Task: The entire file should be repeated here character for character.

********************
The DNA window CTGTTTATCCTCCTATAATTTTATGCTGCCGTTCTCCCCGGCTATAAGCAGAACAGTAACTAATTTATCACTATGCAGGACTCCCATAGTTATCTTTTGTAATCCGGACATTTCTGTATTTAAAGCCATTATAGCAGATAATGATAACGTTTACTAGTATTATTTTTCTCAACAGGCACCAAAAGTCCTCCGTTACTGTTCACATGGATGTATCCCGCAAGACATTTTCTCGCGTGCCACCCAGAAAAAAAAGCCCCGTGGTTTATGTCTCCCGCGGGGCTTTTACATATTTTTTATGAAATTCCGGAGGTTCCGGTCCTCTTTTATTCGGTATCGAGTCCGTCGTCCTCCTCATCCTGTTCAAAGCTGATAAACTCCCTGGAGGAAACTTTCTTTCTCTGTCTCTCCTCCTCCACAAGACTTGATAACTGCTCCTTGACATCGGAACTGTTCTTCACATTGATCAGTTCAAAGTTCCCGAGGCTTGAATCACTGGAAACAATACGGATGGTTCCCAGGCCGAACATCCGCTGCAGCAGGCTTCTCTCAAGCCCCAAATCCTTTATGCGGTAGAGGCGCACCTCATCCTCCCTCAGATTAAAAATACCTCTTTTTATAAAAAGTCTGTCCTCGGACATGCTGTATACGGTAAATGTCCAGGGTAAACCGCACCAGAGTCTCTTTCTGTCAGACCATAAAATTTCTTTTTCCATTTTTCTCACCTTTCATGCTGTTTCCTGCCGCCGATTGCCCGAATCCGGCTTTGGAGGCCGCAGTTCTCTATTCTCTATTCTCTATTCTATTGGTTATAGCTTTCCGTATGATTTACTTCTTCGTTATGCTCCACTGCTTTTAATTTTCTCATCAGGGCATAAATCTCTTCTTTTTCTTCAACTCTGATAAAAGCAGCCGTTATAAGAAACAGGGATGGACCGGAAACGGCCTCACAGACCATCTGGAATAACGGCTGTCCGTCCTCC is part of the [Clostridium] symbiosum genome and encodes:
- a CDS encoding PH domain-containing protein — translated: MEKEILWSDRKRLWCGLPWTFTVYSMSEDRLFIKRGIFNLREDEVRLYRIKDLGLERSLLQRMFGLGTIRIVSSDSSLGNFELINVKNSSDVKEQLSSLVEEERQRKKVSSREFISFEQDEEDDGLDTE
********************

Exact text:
The DNA window CTGTTTATCCTCCTATAATTTTATGCTGCCGTTCTCCCCGGCTATAAGCAGAACAGTAACTAATTTATCACTATGCAGGACTCCCATAGTTATCTTTTGTAATCCGGACATTTCTGTATTTAAAGCCATTATAGCAGATAATGATAACGTTTACTAGTATTATTTTTCTCAACAGGCACCAAAAGTCCTCCGTTACTGTTCACATGGATGTATCCCGCAAGACATTTTCTCGCGTGCCACCCAGAAAAAAAAGCCCCGTGGTTTATGTCTCCCGCGGGGCTTTTACATATTTTTTATGAAATTCCGGAGGTTCCGGTCCTCTTTTATTCGGTATCGAGTCCGTCGTCCTCCTCATCCTGTTCAAAGCTGATAAACTCCCTGGAGGAAACTTTCTTTCTCTGTCTCTCCTCCTCCACAAGACTTGATAACTGCTCCTTGACATCGGAACTGTTCTTCACATTGATCAGTTCAAAGTTCCCGAGGCTTGAATCACTGGAAACAATACGGATGGTTCCCAGGCCGAACATCCGCTGCAGCAGGCTTCTCTCAAGCCCCAAATCCTTTATGCGGTAGAGGCGCACCTCATCCTCCCTCAGATTAAAAATACCTCTTTTTATAAAAAGTCTGTCCTCGGACATGCTGTATACGGTAAATGTCCAGGGTAAACCGCACCAGAGTCTCTTTCTGTCAGACCATAAAATTTCTTTTTCCATTTTTCTCACCTTTCATGCTGTTTCCTGCCGCCGATTGCCCGAATCCGGCTTTGGAGGCCGCAGTTCTCTATTCTCTATTCTCTATTCTATTGGTTATAGCTTTCCGTATGATTTACTTCTTCGTTATGCTCCACTGCTTTTAATTTTCTCATCAGGGCATAAATCTCTTCTTTTTCTTCAACTCTGATAAAAGCAGCCGTTATAAGAAACAGGGATGGACCGGAAACGGCCTCACAGACCATCTGGAATAACGGCTGTCCGTCCTCC is part of the [Clostridium] symbiosum genome and encodes:
- a CDS encoding PH domain-containing protein — translated: MEKEILWSDRKRLWCGLPWTFTVYSMSEDRLFIKRGIFNLREDEVRLYRIKDLGLERSLLQRMFGLGTIRIVSSDSSLGNFELINVKNSSDVKEQLSSLVEEERQRKKVSSREFISFEQDEEDDGLDTE